It’s important to understand what the difference is between compulsory and voluntary liquidation. Both are insolvency proceedings, but have very different implications for you, as a director, and for your company.
What Is Liquidation?
Liquidation is a formal insolvency process when a liquidator ‘winds up’ a company’s affairs. It sells all of the insolvent businesses’ assets and the proceeds go to as many creditors as possible. The proceeds are distributed in order of priority.
By the end of the liquidation process, the company is completely dissolved and struck off the Companies House register. The Insolvency Service will also investigate the conduct of the company’s directors. They will be looking for signs of wrongful or fraudulent trading.
There are two main types of liquidation; compulsory and voluntary. As their names suggest, the main difference relates to how the proceedings come about.
Compulsory liquidation is forced on a company by its creditors. This is usually after the approval of a winding up petition in Court.
After approval, the Official Receiver will take over the company’s affairs. They will freeze bank accounts and begin the investigation into what led to the company’s insolvency.
A liquidator will be appointed if there are assets to recover. The proceeds from this will cover the cost of the liquidation. Any remaining funds will go to the creditors, however it is unlikely that they’ll receive anything like the full amount owed. It is the Official Receivers statutory duty to carry out an investigation into the directors conduct.
Also known as a Creditors Voluntary Liquidation (CVL), a voluntary liquidation starts when the directors, and owners, decide to close their business as they cannot pay their creditors. The company has to be insolvent for this to happen. See this page to find out if your business is insolvent.
The directors then ask us as licensed insolvency practitioners to seek a decision from the creditors and the shareholders as soon as possible (within 14-21 days) to put the company into liquidation with the liquidator appointed by the creditors. In most cases we will ask for “deemed consent” whereby a date is fixed, no earlier than 7 days into the future, and if no objections by creditors have been received then the company will be deemed to have been put into liquidation. The vast majority of liquidations (95%) are done this way now. However, in larger and more complex cases it is more likely that a creditors meeting is held.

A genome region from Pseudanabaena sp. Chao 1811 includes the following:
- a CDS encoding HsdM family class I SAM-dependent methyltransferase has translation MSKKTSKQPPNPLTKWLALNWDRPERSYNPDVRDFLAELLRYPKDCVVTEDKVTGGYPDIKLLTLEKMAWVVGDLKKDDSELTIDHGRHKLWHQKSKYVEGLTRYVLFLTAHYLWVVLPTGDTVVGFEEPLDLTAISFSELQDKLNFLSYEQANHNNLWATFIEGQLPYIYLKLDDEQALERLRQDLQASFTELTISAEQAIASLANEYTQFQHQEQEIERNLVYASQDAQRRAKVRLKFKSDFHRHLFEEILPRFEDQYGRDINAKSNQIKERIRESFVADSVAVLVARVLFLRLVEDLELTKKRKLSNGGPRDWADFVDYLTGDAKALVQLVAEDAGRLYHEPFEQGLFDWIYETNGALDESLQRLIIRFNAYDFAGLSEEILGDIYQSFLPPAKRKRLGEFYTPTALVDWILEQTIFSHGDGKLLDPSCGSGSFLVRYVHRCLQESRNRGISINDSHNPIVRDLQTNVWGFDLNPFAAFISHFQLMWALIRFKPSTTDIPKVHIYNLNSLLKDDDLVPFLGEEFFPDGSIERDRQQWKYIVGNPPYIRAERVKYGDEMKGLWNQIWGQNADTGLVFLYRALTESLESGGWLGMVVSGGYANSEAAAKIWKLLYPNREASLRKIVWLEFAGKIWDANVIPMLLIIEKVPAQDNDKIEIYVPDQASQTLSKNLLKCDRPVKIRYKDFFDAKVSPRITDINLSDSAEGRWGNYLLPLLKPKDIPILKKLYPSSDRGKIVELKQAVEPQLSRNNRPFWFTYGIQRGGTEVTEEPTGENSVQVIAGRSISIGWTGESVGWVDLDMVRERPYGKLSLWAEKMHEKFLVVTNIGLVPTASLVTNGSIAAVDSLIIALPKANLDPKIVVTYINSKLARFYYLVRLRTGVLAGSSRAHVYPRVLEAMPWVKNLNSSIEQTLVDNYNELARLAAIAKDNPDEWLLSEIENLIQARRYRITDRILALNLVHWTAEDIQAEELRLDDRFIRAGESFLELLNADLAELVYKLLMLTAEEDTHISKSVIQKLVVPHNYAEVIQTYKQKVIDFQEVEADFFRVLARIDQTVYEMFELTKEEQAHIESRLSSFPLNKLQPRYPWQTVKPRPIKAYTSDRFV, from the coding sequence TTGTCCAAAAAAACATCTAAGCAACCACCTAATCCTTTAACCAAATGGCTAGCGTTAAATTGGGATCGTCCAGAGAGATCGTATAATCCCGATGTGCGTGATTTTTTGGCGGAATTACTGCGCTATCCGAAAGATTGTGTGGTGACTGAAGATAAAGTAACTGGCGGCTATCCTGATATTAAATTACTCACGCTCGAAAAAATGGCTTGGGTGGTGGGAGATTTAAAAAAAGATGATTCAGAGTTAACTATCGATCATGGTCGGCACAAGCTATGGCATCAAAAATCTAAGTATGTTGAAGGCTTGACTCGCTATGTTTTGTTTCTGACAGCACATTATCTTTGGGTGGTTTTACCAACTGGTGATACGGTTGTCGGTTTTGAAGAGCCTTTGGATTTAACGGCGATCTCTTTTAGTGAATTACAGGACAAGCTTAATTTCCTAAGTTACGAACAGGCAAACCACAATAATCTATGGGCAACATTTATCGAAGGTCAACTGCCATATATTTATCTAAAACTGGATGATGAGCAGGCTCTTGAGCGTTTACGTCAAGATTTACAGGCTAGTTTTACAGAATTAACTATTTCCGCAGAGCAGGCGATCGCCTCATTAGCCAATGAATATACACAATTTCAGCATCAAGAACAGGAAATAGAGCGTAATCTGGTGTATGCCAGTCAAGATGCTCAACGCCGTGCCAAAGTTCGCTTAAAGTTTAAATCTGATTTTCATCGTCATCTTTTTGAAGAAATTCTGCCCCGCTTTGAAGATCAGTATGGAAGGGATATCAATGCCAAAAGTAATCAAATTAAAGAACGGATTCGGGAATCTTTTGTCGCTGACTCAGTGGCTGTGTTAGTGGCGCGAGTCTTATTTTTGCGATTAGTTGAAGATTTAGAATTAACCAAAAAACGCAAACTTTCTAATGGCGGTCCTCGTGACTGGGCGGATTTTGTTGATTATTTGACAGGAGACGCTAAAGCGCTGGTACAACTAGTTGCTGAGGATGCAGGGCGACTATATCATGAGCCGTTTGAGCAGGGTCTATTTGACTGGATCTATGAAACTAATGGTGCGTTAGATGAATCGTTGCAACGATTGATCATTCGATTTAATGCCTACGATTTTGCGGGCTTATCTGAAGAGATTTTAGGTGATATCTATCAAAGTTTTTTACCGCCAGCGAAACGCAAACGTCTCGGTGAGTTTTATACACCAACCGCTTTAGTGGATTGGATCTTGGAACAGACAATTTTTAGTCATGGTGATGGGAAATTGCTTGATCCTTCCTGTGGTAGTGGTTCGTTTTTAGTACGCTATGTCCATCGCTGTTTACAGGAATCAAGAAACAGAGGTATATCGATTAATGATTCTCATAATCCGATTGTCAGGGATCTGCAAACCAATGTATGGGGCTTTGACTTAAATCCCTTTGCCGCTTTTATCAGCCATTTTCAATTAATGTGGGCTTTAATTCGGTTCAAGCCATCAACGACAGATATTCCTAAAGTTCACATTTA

Neither the Court or Official Receiver are part of voluntary liquidation. The process is quicker than a compulsory liquidation.
Which type of liquidation is best for you and your company?
So, the main difference between compulsory and voluntary liquidation is whether or not the process was the director’s idea. In both situations, the company is insolvent with no prospect of turnaround.
The compulsory liquidation process is not ideal for any business.
Disadvantages of Compulsory Liquidation
- Waiting for creditors to wind up the company suggests that directors were unaware, or ignoring, their company’s financial state. If the Official Receiver finds this to be the case, the director could be held personally liable for debts accrued since they knew the company was insolvent.
- What is more the whole process takes a long time.
- Being wound up by the court will appear on Companies House records.
So, the option of a voluntary liquidation may be your best option as it has several benefits;
Advantages of Voluntary Liquidation
- The directors are seen to be acting proactively in the creditors’ best interests. This is very important when it comes to the conduct investigation later on.
- Also, the process is much quicker which means that employees can receive compensation from the redundancy payments office in good time.
- It also ensures that the directors remain in control of the process, and the company closes down in an orderly manner. This helps if the directors wish to create a phoenix company, or start over in the same industry.
- In a voluntary liquidation the directors can receive pre-insolvency advice about the likely impact of the liquidation on them personally and take appropriate action.
How can you avoid being liquidated compulsorily?
- Paying the debt
- Defending the petition at court
- Entering a Company Voluntary Arrangement (CVA)
- Choosing a CVL before the hearing ( this can only be done with permission of the petitioner i.e. they must withdraw the petition )
If you are concerned about liquidation or your company’s finances, please get in touch with our insolvency experts today. They’ll provide advice tailored to your company’s situation, and suggest several options you can take.
Additionally, if you would like to liquidate your company, call us on 0800 9700539 or you can fill out a form on our www.liquidatemycompany.com website and get a quote in minutes. We can talk you through the process, organise the legal paperwork and begin proceedings.